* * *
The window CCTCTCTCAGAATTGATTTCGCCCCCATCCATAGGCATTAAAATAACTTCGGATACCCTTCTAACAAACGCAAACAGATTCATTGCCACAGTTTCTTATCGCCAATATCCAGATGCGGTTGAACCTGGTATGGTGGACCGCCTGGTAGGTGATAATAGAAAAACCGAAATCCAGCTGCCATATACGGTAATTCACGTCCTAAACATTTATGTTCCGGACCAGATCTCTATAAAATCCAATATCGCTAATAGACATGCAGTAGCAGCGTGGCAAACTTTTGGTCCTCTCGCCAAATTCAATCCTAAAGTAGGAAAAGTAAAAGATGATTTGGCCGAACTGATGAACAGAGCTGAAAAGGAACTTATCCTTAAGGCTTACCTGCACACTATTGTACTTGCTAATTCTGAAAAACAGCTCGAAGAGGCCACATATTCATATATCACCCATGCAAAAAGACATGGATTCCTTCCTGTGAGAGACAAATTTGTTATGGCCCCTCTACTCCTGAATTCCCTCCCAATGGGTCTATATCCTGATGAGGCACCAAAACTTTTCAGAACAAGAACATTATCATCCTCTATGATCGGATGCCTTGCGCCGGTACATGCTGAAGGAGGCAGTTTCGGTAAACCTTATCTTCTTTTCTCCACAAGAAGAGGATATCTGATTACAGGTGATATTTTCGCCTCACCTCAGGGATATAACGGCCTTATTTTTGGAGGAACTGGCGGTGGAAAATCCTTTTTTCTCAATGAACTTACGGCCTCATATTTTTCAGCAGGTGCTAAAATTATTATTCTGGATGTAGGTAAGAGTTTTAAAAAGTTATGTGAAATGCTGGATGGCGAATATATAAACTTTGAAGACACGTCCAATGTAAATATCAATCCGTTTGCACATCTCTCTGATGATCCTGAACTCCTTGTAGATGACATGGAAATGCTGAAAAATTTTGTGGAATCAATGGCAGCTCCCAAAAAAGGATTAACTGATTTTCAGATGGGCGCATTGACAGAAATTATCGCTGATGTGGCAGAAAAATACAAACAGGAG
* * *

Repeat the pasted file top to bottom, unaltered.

The window CCTCTCTCAGAATTGATTTCGCCCCCATCCATAGGCATTAAAATAACTTCGGATACCCTTCTAACAAACGCAAACAGATTCATTGCCACAGTTTCTTATCGCCAATATCCAGATGCGGTTGAACCTGGTATGGTGGACCGCCTGGTAGGTGATAATAGAAAAACCGAAATCCAGCTGCCATATACGGTAATTCACGTCCTAAACATTTATGTTCCGGACCAGATCTCTATAAAATCCAATATCGCTAATAGACATGCAGTAGCAGCGTGGCAAACTTTTGGTCCTCTCGCCAAATTCAATCCTAAAGTAGGAAAAGTAAAAGATGATTTGGCCGAACTGATGAACAGAGCTGAAAAGGAACTTATCCTTAAGGCTTACCTGCACACTATTGTACTTGCTAATTCTGAAAAACAGCTCGAAGAGGCCACATATTCATATATCACCCATGCAAAAAGACATGGATTCCTTCCTGTGAGAGACAAATTTGTTATGGCCCCTCTACTCCTGAATTCCCTCCCAATGGGTCTATATCCTGATGAGGCACCAAAACTTTTCAGAACAAGAACATTATCATCCTCTATGATCGGATGCCTTGCGCCGGTACATGCTGAAGGAGGCAGTTTCGGTAAACCTTATCTTCTTTTCTCCACAAGAAGAGGATATCTGATTACAGGTGATATTTTCGCCTCACCTCAGGGATATAACGGCCTTATTTTTGGAGGAACTGGCGGTGGAAAATCCTTTTTTCTCAATGAACTTACGGCCTCATATTTTTCAGCAGGTGCTAAAATTATTATTCTGGATGTAGGTAAGAGTTTTAAAAAGTTATGTGAAATGCTGGATGGCGAATATATAAACTTTGAAGACACGTCCAATGTAAATATCAATCCGTTTGCACATCTCTCTGATGATCCTGAACTCCTTGTAGATGACATGGAAATGCTGAAAAATTTTGTGGAATCAATGGCAGCTCCCAAAAAAGGATTAACTGATTTTCAGATGGGCGCATTGACAGAAATTATCGCTGATGTGGCAGAAAAATACAAACAGGAG